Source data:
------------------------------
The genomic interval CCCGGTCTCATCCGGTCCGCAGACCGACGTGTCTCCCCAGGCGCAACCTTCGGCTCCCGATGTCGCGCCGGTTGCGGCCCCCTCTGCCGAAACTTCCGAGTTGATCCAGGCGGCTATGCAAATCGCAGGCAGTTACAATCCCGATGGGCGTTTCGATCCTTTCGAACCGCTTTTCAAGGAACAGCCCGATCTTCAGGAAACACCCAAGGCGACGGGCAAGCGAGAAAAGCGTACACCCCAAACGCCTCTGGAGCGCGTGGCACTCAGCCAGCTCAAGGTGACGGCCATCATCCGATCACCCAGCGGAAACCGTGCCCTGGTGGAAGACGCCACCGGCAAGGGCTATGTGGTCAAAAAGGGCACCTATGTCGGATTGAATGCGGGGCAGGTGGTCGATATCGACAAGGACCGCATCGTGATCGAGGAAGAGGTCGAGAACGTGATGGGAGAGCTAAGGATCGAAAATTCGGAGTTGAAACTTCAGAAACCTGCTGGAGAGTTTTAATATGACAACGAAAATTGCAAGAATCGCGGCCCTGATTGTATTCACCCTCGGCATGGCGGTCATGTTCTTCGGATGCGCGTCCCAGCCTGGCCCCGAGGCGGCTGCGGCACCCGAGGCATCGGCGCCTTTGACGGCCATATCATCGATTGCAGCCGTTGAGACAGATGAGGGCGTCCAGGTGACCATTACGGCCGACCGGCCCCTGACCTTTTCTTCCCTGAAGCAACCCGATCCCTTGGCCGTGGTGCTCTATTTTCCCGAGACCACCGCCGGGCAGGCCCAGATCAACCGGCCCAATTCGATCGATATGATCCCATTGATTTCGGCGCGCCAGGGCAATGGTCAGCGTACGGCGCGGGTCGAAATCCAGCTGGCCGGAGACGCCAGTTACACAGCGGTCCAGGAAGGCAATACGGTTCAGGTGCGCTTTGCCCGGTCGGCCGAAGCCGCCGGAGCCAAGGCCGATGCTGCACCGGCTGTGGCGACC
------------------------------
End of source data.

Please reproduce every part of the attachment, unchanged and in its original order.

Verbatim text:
The genomic interval CCCGGTCTCATCCGGTCCGCAGACCGACGTGTCTCCCCAGGCGCAACCTTCGGCTCCCGATGTCGCGCCGGTTGCGGCCCCCTCTGCCGAAACTTCCGAGTTGATCCAGGCGGCTATGCAAATCGCAGGCAGTTACAATCCCGATGGGCGTTTCGATCCTTTCGAACCGCTTTTCAAGGAACAGCCCGATCTTCAGGAAACACCCAAGGCGACGGGCAAGCGAGAAAAGCGTACACCCCAAACGCCTCTGGAGCGCGTGGCACTCAGCCAGCTCAAGGTGACGGCCATCATCCGATCACCCAGCGGAAACCGTGCCCTGGTGGAAGACGCCACCGGCAAGGGCTATGTGGTCAAAAAGGGCACCTATGTCGGATTGAATGCGGGGCAGGTGGTCGATATCGACAAGGACCGCATCGTGATCGAGGAAGAGGTCGAGAACGTGATGGGAGAGCTAAGGATCGAAAATTCGGAGTTGAAACTTCAGAAACCTGCTGGAGAGTTTTAATATGACAACGAAAATTGCAAGAATCGCGGCCCTGATTGTATTCACCCTCGGCATGGCGGTCATGTTCTTCGGATGCGCGTCCCAGCCTGGCCCCGAGGCGGCTGCGGCACCCGAGGCATCGGCGCCTTTGACGGCCATATCATCGATTGCAGCCGTTGAGACAGATGAGGGCGTCCAGGTGACCATTACGGCCGACCGGCCCCTGACCTTTTCTTCCCTGAAGCAACCCGATCCCTTGGCCGTGGTGCTCTATTTTCCCGAGACCACCGCCGGGCAGGCCCAGATCAACCGGCCCAATTCGATCGATATGATCCCATTGATTTCGGCGCGCCAGGGCAATGGTCAGCGTACGGCGCGGGTCGAAATCCAGCTGGCCGGAGACGCCAGTTACACAGCGGTCCAGGAAGGCAATACGGTTCAGGTGCGCTTTGCCCGGTCGGCCGAAGCCGCCGGAGCCAAGGCCGATGCTGCACCGGCTGTGGCGACC